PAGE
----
Saturday, July 8, 2006

July, 2006 Am I blessed?

I love each of my children so much that the thought of losing any one of them can bring on a physical reaction.  Last night, a story of a little boy dying in a car accident made the news, and my mind, just for a moment, allowed that child to become my child.  Just for a moment, it was Jacob who died in that car accident.  The thought was so terrible that my breathing started coming in gulps, and I began to gag. I tried to pull away from the words and images, but my mind paid no heed. It went to that “what if” place that, on most days, I am able to avoid visiting. As I tried to screech my thoughts to a halt, my brain played out the scene, and I was dragged along, a reluctant viewer.
            Our children have had a very healthy time of it so far. In my eleven years of parenting, I’ve picked up prescription medicine for one of the kids a total of just three times. They’ve missed maybe ten days of school, combined, since our oldest, Jacob, started pre-school, eight years ago. We’ve had two broken bones so far, and three stitches. I don’t know if it’s because they’re coordinated or aren’t big risk-takers, but I doubt that we’ve gone through more than a couple boxes of Band-Aids in the past decade, not counting the ones Jamie wears just because she likes the way they look on her fingers. We are blessed with health, I would say, if the word “blessed” didn’t stick in my throat.
            I don’t know why my children are so healthy. While I can feel blessed, I’m hesitant to say we’re blessed, because it seems to imply that a parent with a seriously ill child isn’t so blessed. If God is giving my children their health, what does that say about all the other children who have chronic diseases or get injured — or killed — in accidents?
            God created a physical world for us, with physical limitations. Bones can break, organs can fail, cancer cells can divide. Hearts can stop. And while miracles do happen, it seems that more often, the course of an illness or injury is subject to the laws of nature and the limitations of medical science.
            My own faith hovers in that middle ground between nature’s roll of the dice and “everything happens for a reason.” The reason so many children are starving, after all, has nothing to do with God’s will for them and everything to do with an unequal distribution of wealth in the world.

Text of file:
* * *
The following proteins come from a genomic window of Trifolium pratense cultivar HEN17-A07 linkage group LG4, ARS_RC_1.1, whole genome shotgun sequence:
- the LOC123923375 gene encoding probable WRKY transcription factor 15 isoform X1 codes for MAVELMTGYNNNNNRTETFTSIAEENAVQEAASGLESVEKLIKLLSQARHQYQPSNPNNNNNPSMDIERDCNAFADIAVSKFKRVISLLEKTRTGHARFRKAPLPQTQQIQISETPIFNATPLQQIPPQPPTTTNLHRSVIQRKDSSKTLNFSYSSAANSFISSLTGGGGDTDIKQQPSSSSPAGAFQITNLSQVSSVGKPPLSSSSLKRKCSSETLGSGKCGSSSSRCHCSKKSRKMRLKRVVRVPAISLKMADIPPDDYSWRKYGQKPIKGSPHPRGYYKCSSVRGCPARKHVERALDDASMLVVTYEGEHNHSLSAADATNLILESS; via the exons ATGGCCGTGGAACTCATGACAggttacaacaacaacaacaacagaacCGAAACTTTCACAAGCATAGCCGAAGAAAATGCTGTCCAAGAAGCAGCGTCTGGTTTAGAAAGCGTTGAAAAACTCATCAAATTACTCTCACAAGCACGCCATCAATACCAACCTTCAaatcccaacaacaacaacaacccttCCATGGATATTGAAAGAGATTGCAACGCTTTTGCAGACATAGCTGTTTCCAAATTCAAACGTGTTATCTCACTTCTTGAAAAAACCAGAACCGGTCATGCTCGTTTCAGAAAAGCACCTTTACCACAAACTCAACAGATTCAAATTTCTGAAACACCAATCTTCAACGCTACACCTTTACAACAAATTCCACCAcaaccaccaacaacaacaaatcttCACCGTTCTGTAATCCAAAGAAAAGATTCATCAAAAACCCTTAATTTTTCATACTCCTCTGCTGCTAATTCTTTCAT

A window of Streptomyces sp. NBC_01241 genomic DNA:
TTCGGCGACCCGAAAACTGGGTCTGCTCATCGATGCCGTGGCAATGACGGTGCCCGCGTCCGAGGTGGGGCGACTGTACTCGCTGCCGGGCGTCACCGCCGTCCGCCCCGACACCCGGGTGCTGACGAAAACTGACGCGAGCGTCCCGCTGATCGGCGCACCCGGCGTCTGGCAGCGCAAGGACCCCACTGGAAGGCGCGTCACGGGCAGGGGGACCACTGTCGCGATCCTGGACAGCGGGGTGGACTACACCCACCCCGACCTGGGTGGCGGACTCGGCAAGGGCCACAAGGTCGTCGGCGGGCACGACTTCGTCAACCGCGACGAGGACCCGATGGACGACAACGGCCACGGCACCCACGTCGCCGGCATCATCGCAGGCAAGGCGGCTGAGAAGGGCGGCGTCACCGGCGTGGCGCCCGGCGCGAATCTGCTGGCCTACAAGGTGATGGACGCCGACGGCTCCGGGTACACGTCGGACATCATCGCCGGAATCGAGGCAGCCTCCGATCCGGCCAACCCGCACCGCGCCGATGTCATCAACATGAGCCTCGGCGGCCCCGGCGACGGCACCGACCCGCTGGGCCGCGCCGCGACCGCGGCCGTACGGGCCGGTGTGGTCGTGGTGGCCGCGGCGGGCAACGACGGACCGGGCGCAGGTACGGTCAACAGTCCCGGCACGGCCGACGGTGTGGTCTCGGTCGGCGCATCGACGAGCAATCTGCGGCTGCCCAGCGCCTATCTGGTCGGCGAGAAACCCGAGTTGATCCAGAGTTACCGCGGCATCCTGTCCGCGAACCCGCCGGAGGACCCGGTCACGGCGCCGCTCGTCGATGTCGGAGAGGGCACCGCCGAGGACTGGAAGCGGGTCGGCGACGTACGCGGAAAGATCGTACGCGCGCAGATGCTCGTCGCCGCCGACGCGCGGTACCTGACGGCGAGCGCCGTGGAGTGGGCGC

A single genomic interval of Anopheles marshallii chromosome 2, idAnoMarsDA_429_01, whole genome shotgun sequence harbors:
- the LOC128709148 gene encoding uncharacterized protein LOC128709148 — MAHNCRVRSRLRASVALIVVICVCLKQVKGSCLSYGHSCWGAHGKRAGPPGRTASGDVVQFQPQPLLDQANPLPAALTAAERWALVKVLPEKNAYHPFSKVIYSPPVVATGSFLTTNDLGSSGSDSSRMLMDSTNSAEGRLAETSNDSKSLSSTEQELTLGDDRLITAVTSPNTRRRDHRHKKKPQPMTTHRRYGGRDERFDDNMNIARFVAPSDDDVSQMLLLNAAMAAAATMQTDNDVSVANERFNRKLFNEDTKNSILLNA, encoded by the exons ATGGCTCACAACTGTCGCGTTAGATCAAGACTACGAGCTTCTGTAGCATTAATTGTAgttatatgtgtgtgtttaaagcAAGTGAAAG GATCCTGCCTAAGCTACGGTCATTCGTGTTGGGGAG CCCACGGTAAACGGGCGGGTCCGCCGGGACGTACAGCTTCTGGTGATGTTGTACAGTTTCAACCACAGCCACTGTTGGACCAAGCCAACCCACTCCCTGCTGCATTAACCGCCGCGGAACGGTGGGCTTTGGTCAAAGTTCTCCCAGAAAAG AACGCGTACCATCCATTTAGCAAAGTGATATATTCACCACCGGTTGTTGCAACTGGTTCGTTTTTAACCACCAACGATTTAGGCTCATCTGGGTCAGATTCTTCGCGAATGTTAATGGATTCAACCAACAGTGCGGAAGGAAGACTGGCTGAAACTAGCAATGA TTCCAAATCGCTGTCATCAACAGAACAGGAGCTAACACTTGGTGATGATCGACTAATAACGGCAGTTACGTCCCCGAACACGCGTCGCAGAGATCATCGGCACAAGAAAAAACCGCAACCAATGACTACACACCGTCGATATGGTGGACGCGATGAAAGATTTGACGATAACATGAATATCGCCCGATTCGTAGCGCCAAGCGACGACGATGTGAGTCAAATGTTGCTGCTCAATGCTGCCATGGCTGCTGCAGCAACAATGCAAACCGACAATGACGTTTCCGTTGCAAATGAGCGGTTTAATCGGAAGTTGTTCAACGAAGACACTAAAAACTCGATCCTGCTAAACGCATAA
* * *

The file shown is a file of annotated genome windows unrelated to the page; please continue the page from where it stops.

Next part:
Perhaps good health itself is not the blessing. Perhaps the blessing of good health is that it affords us the time and energy to reach out to others.
            A good friend has a daughter with Type 1 diabetes. My friend has to spend hours each week managing her daughter’s care. She often gets up in the middle of the night to check her daughter’s sugar levels. She gives her daughter insulin injections at least four times a day. She is constantly aware of exactly when her daughter needs to eat and exercise, so her sugar levels don’t spike too high or dip too low.
            None of my children are diabetic, and because of this, I have many hours each week “free” that my friend does not have. It is not enough simply be thankful for my healthy kids and move on. It’s not enough to label them blessed.
If, as Jesus told the parents of the blind man, their son’s blindness was not God’s punishment for his sins or their sins, but rather a way to display the work of God in his life, so too, must parents of healthy children realize their children’s health is a way to display the work of God. With less to worry about in our own families, we are called to take that saved time and energy to concern ourselves with those who need us.
Statistics show that the lower an income a family has, the bigger percentage of that income they typically give to charity. So while the very wealthy often give the biggest donations in terms of actual amounts of money, it is the middle class and the poor who give the larger slice of their own family dollars.
I have seen the same to often be true in terms of families struggling with an illness. My friend with the diabetic daughter, for example, will be the first to make a casserole or pot of soup for a household with a new baby or a sick family member.
It is often the doing without — whether it’s money or health — that helps us look with empathy toward others also doing without.
So maybe it is when our own road is easiest— when it’s difficult to imagine the hardships that some families must go through— that we most need prayer. During these smooth-sailing times, maybe we need to go to God, not to simply give thanks for our blessings, but to ask, “What now? What would you like me to do?”

The answer we receive will be the real blessing.